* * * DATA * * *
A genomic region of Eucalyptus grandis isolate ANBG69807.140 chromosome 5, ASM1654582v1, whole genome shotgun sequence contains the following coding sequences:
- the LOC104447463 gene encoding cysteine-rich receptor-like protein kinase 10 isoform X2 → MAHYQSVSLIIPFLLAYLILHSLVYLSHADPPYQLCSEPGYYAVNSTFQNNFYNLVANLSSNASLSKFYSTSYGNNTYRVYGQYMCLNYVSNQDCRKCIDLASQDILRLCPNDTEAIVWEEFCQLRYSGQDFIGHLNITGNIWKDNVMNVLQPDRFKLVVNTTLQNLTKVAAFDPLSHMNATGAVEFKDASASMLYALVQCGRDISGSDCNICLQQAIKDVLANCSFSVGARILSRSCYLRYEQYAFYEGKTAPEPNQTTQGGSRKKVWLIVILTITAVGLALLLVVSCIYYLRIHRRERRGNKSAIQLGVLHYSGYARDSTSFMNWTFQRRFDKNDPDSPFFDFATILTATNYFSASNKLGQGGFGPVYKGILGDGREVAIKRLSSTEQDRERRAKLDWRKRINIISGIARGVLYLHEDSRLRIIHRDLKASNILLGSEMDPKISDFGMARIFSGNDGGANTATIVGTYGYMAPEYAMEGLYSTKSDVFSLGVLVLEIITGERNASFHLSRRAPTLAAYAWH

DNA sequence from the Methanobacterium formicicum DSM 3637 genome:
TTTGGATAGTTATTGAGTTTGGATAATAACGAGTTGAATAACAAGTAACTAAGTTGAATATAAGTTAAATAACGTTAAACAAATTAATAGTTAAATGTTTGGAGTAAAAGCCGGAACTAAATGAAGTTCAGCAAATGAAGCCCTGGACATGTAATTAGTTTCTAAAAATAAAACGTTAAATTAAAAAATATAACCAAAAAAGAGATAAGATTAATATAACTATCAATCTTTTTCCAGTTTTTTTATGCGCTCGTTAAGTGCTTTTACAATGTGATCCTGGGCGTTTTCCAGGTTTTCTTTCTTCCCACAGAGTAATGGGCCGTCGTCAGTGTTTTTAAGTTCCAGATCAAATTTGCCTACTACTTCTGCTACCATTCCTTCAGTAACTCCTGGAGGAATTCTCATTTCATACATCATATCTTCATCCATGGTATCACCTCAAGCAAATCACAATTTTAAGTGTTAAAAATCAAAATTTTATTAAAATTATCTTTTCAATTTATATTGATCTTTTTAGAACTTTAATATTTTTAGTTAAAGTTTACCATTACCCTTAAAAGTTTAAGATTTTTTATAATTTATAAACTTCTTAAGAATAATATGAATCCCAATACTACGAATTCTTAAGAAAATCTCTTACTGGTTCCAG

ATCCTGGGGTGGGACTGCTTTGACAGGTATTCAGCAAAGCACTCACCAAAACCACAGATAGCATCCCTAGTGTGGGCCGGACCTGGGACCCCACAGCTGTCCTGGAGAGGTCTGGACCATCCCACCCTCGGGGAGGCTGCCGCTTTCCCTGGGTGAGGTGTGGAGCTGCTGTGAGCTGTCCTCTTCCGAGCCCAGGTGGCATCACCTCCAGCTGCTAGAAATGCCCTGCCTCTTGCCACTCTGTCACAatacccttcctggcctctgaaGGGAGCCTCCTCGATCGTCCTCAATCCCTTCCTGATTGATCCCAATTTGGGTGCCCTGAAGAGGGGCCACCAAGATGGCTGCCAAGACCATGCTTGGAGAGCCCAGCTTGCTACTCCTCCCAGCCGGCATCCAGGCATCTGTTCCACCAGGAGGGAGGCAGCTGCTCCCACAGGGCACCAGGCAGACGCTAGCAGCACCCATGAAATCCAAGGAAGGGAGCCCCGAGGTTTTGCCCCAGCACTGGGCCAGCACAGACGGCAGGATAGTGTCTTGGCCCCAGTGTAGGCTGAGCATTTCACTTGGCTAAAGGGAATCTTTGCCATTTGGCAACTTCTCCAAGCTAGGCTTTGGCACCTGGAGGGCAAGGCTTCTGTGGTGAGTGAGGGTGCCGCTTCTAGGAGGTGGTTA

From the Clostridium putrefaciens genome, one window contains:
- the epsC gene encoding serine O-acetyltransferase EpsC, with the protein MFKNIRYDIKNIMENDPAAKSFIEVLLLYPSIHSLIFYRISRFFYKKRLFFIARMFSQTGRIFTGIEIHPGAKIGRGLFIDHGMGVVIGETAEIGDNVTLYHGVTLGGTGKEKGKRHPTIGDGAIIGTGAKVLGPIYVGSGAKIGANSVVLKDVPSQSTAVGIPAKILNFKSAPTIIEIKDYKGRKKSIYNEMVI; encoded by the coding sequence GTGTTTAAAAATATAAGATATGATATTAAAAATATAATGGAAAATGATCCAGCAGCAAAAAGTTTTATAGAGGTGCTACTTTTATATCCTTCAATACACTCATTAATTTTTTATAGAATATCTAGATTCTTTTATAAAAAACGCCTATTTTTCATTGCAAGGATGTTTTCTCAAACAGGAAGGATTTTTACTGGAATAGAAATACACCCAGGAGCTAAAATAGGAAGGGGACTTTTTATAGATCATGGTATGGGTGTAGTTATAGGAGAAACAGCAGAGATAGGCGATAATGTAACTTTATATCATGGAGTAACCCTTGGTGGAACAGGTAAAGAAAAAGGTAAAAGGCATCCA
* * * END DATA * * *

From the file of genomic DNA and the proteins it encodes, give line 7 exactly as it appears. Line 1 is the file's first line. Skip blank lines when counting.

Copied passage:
- the epsC gene encoding serine O-acetyltransferase EpsC, with the protein MFKNIRYDIKNIMENDPAAKSFIEVLLLYPSIHSLIFYRISRFFYKKRLFFIARMFSQTGRIFTGIEIHPGAKIGRGLFIDHGMGVVIGETAEIGDNVTLYHGVTLGGTGKEKGKRHPTIGDGAIIGTGAKVLGPIYVGSGAKIGANSVVLKDVPSQSTAVGIPAKILNFKSAPTIIEIKDYKGRKKSIYNEMVI; encoded by the coding sequence GTGTTTAAAAATATAAGATATGATATTAAAAATATAATGGAAAATGATCCAGCAGCAAAAAGTTTTATAGAGGTGCTACTTTTATATCCTTCAATACACTCATTAATTTTTTATAGAATATCTAGATTCTTTTATAAAAAACGCCTATTTTTCATTGCAAGGATGTTTTCTCAAACAGGAAGGATTTTTACTGGAATAGAAATACACCCAGGAGCTAAAATAGGAAGGGGACTTTTTATAGATCATGGTATGGGTGTAGTTATAGGAGAAACAGCAGAGATAGGCGATAATGTAACTTTATATCATGGAGTAACCCTTGGTGGAACAGGTAAAGAAAAAGGTAAAAGGCATCCA